The Medicaid expansion option has not only increased access to health care for the homeless, but has had a positive impact on their health outcomes, and has given providers who treat homeless patients wider treatment options and increased revenue streams leading to operational improvements and additional staffing. These findings were part of a Kaiser Family Foundation (KFF) web briefing on December 15, 2014, which examined the early impacts of the Patient Protection and Affordable Care Act’s (ACA) (P.L. 111-148) Medicaid expansion on the homeless population, as well as opportunities and challenges looking forward.

The briefing, offered by KFF’s Commission on Medicaid and the Uninsured, highlighted key findings obtained from focus groups conducted with administrators, providers, and enrollment workers at four sites serving homeless individuals in states that have expanded Medicaid (Albuquerque, New Mexico; Baltimore, Maryland; Chicago, Illinois; and Portland, Oregon) and one site in a state that has not expanded (Jacksonville, Florida).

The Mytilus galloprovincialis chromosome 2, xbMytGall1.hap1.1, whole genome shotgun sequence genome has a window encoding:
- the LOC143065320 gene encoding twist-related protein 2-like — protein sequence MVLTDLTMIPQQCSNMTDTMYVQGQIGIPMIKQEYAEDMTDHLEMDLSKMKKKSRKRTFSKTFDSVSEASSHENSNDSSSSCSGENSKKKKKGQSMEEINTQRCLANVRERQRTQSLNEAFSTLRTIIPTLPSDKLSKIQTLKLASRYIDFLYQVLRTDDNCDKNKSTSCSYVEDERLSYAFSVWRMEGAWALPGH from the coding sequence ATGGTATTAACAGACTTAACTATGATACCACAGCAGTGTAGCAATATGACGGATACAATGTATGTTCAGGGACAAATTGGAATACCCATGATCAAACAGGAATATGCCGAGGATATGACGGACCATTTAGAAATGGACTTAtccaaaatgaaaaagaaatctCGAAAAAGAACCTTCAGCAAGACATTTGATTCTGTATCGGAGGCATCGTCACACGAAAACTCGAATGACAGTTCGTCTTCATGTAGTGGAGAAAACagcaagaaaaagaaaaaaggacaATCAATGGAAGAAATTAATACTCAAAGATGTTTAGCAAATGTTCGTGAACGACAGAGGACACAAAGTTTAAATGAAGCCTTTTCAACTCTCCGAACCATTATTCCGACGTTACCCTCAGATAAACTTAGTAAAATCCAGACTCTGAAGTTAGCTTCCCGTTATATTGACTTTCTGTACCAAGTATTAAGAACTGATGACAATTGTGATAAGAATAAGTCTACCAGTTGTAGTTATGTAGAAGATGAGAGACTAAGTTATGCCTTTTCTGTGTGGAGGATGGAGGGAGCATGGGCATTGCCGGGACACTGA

The KFF briefing draws upon the recent paper, Early Impacts of the Medicaid Expansion for the Homeless Population, co-authored by Barbara DiPietro, Director of Policy for the National Health Care for the Homeless Council; Samantha Artiga, Associate Director of the Kaiser Commission on Medicaid and the Uninsured; and Alexandra Gates, a Policy Analyst at the Commission. The paper provides an early look at the impact of the expansion for homeless providers and the patients they serve, building on an earlier KFF brief examining the potential role of Medicaid expansion for the homeless population.

Prior to Medicaid Expansion